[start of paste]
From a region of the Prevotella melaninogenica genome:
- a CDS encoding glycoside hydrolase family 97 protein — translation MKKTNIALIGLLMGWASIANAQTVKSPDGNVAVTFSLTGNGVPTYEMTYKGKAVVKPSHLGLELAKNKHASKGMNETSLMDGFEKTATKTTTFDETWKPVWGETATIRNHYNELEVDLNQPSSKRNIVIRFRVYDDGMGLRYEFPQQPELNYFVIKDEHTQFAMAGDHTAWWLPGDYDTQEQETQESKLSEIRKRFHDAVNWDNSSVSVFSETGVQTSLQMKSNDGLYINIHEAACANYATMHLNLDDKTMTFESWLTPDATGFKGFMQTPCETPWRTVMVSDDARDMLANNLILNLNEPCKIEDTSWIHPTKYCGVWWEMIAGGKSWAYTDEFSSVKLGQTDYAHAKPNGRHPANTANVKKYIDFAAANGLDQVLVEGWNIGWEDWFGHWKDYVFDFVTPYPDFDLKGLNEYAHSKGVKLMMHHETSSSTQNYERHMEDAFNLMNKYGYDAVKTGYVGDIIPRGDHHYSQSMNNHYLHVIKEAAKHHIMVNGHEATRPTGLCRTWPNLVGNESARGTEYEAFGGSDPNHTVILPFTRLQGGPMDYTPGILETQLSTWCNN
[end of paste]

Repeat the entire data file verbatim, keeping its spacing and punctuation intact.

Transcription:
From a region of the Prevotella melaninogenica genome:
- a CDS encoding glycoside hydrolase family 97 protein — translation MKKTNIALIGLLMGWASIANAQTVKSPDGNVAVTFSLTGNGVPTYEMTYKGKAVVKPSHLGLELAKNKHASKGMNETSLMDGFEKTATKTTTFDETWKPVWGETATIRNHYNELEVDLNQPSSKRNIVIRFRVYDDGMGLRYEFPQQPELNYFVIKDEHTQFAMAGDHTAWWLPGDYDTQEQETQESKLSEIRKRFHDAVNWDNSSVSVFSETGVQTSLQMKSNDGLYINIHEAACANYATMHLNLDDKTMTFESWLTPDATGFKGFMQTPCETPWRTVMVSDDARDMLANNLILNLNEPCKIEDTSWIHPTKYCGVWWEMIAGGKSWAYTDEFSSVKLGQTDYAHAKPNGRHPANTANVKKYIDFAAANGLDQVLVEGWNIGWEDWFGHWKDYVFDFVTPYPDFDLKGLNEYAHSKGVKLMMHHETSSSTQNYERHMEDAFNLMNKYGYDAVKTGYVGDIIPRGDHHYSQSMNNHYLHVIKEAAKHHIMVNGHEATRPTGLCRTWPNLVGNESARGTEYEAFGGSDPNHTVILPFTRLQGGPMDYTPGILETQLSTWCNN